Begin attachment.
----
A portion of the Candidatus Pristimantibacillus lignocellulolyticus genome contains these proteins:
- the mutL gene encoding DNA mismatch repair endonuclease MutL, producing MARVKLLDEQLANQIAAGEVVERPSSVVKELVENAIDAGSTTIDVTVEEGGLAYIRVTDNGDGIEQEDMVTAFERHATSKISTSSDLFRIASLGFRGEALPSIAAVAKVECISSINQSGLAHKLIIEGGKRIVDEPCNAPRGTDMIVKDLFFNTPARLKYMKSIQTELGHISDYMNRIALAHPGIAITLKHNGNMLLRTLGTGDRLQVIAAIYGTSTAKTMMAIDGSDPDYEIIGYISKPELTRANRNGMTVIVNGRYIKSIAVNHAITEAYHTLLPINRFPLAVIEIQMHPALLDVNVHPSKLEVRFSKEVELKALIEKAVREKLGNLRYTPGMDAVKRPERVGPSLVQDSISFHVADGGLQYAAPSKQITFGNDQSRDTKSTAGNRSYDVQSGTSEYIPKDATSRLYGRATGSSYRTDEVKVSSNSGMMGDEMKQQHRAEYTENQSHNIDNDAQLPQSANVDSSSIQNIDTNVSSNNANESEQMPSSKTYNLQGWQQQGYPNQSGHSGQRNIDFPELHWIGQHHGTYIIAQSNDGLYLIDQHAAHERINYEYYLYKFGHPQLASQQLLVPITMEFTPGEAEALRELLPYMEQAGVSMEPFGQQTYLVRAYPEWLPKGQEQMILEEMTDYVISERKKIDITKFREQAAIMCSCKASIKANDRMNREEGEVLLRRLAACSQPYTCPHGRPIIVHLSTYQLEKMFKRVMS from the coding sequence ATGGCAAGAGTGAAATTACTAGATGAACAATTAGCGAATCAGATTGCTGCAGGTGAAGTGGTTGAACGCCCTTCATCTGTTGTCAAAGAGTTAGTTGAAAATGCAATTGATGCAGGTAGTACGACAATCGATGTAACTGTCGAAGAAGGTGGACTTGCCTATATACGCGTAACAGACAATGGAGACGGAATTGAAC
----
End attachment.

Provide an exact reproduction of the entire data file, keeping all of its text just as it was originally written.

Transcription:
A portion of the Candidatus Pristimantibacillus lignocellulolyticus genome contains these proteins:
- the mutL gene encoding DNA mismatch repair endonuclease MutL, producing MARVKLLDEQLANQIAAGEVVERPSSVVKELVENAIDAGSTTIDVTVEEGGLAYIRVTDNGDGIEQEDMVTAFERHATSKISTSSDLFRIASLGFRGEALPSIAAVAKVECISSINQSGLAHKLIIEGGKRIVDEPCNAPRGTDMIVKDLFFNTPARLKYMKSIQTELGHISDYMNRIALAHPGIAITLKHNGNMLLRTLGTGDRLQVIAAIYGTSTAKTMMAIDGSDPDYEIIGYISKPELTRANRNGMTVIVNGRYIKSIAVNHAITEAYHTLLPINRFPLAVIEIQMHPALLDVNVHPSKLEVRFSKEVELKALIEKAVREKLGNLRYTPGMDAVKRPERVGPSLVQDSISFHVADGGLQYAAPSKQITFGNDQSRDTKSTAGNRSYDVQSGTSEYIPKDATSRLYGRATGSSYRTDEVKVSSNSGMMGDEMKQQHRAEYTENQSHNIDNDAQLPQSANVDSSSIQNIDTNVSSNNANESEQMPSSKTYNLQGWQQQGYPNQSGHSGQRNIDFPELHWIGQHHGTYIIAQSNDGLYLIDQHAAHERINYEYYLYKFGHPQLASQQLLVPITMEFTPGEAEALRELLPYMEQAGVSMEPFGQQTYLVRAYPEWLPKGQEQMILEEMTDYVISERKKIDITKFREQAAIMCSCKASIKANDRMNREEGEVLLRRLAACSQPYTCPHGRPIIVHLSTYQLEKMFKRVMS from the coding sequence ATGGCAAGAGTGAAATTACTAGATGAACAATTAGCGAATCAGATTGCTGCAGGTGAAGTGGTTGAACGCCCTTCATCTGTTGTCAAAGAGTTAGTTGAAAATGCAATTGATGCAGGTAGTACGACAATCGATGTAACTGTCGAAGAAGGTGGACTTGCCTATATACGCGTAACAGACAATGGAGACGGAATTGAAC